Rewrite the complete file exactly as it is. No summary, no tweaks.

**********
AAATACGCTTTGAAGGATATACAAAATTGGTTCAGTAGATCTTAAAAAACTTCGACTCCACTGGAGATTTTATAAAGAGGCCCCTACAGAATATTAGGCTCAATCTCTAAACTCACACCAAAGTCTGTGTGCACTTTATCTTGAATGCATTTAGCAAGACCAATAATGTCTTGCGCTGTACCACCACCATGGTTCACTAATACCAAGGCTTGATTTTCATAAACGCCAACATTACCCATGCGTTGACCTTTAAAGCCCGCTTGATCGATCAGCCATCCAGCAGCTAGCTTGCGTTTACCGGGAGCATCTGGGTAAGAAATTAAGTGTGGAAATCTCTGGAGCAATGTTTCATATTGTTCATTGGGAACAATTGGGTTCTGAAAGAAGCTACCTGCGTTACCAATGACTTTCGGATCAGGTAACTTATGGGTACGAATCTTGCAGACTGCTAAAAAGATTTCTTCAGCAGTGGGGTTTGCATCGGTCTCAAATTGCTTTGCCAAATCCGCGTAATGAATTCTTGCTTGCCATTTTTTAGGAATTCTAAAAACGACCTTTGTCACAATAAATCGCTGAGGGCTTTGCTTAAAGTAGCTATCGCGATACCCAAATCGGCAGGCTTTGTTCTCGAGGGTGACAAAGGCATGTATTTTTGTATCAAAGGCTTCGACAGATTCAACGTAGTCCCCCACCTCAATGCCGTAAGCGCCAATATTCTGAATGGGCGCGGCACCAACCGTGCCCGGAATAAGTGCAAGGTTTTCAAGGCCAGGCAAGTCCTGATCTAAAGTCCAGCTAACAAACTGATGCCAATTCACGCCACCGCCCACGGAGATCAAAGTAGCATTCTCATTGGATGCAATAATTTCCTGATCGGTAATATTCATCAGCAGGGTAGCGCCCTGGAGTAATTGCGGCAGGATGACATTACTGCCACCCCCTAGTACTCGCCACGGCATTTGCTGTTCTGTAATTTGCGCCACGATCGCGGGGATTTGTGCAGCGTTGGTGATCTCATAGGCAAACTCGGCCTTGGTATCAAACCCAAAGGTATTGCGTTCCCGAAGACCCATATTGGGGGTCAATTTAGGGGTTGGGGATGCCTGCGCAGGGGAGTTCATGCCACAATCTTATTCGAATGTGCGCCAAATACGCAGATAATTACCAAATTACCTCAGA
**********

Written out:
AAATACGCTTTGAAGGATATACAAAATTGGTTCAGTAGATCTTAAAAAACTTCGACTCCACTGGAGATTTTATAAAGAGGCCCCTACAGAATATTAGGCTCAATCTCTAAACTCACACCAAAGTCTGTGTGCACTTTATCTTGAATGCATTTAGCAAGACCAATAATGTCTTGCGCTGTACCACCACCATGGTTCACTAATACCAAGGCTTGATTTTCATAAACGCCAACATTACCCATGCGTTGACCTTTAAAGCCCGCTTGATCGATCAGCCATCCAGCAGCTAGCTTGCGTTTACCGGGAGCATCTGGGTAAGAAATTAAGTGTGGAAATCTCTGGAGCAATGTTTCATATTGTTCATTGGGAACAATTGGGTTCTGAAAGAAGCTACCTGCGTTACCAATGACTTTCGGATCAGGTAACTTATGGGTACGAATCTTGCAGACTGCTAAAAAGATTTCTTCAGCAGTGGGGTTTGCATCGGTCTCAAATTGCTTTGCCAAATCCGCGTAATGAATTCTTGCTTGCCATTTTTTAGGAATTCTAAAAACGACCTTTGTCACAATAAATCGCTGAGGGCTTTGCTTAAAGTAGCTATCGCGATACCCAAATCGGCAGGCTTTGTTCTCGAGGGTGACAAAGGCATGTATTTTTGTATCAAAGGCTTCGACAGATTCAACGTAGTCCCCCACCTCAATGCCGTAAGCGCCAATATTCTGAATGGGCGCGGCACCAACCGTGCCCGGAATAAGTGCAAGGTTTTCAAGGCCAGGCAAGTCCTGATCTAAAGTCCAGCTAACAAACTGATGCCAATTCACGCCACCGCCCACGGAGATCAAAGTAGCATTCTCATTGGATGCAATAATTTCCTGATCGGTAATATTCATCAGCAGGGTAGCGCCCTGGAGTAATTGCGGCAGGATGACATTACTGCCACCCCCTAGTACTCGCCACGGCATTTGCTGTTCTGTAATTTGCGCCACGATCGCGGGGATTTGTGCAGCGTTGGTGATCTCATAGGCAAACTCGGCCTTGGTATCAAACCCAAAGGTATTGCGTTCCCGAAGACCCATATTGGGGGTCAATTTAGGGGTTGGGGATGCCTGCGCAGGGGAGTTCATGCCACAATCTTATTCGAATGTGCGCCAAATACGCAGATAATTACCAAATTACCTCAGA